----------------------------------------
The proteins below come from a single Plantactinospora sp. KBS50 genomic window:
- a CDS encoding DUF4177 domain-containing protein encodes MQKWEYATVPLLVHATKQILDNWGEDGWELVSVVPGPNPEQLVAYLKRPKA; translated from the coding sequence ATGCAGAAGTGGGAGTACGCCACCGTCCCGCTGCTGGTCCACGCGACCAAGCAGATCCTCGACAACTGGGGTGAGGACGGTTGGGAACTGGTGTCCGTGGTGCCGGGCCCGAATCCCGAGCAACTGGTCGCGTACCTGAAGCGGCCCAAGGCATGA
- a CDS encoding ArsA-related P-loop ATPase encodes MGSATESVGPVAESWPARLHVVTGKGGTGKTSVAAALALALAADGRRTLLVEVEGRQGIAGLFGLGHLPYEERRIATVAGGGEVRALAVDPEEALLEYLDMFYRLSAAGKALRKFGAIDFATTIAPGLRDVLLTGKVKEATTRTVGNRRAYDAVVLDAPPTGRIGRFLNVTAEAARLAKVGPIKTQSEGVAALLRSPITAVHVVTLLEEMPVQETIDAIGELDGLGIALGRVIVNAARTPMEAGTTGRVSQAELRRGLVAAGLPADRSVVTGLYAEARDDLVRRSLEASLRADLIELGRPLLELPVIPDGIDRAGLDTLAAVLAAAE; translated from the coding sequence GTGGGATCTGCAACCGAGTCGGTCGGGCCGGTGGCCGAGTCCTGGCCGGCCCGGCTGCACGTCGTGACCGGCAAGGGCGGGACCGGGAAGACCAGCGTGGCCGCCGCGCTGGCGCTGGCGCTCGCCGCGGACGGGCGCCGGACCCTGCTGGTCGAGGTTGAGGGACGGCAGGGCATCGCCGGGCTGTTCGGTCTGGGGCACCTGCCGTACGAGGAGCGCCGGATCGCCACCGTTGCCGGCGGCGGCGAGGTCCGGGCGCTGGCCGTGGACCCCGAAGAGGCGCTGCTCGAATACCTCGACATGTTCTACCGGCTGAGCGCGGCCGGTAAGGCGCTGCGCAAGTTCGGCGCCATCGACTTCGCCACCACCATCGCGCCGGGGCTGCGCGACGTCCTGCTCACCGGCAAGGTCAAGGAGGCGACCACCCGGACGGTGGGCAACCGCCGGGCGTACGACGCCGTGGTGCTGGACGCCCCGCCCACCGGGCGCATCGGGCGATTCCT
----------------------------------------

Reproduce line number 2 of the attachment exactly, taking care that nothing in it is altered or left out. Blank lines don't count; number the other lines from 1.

- a CDS encoding DUF4177 domain-containing protein encodes MQKWEYATVPLLVHATKQILDNWGEDGWELVSVVPGPNPEQLVAYLKRPKA; translated from the coding sequence ATGCAGAAGTGGGAGTACGCCACCGTCCCGCTGCTGGTCCACGCGACCAAGCAGATCCTCGACAACTGGGGTGAGGACGGTTGGGAACTGGTGTCCGTGGTGCCGGGCCCGAATCCCGAGCAACTGGTCGCGTACCTGAAGCGGCCCAAGGCATGA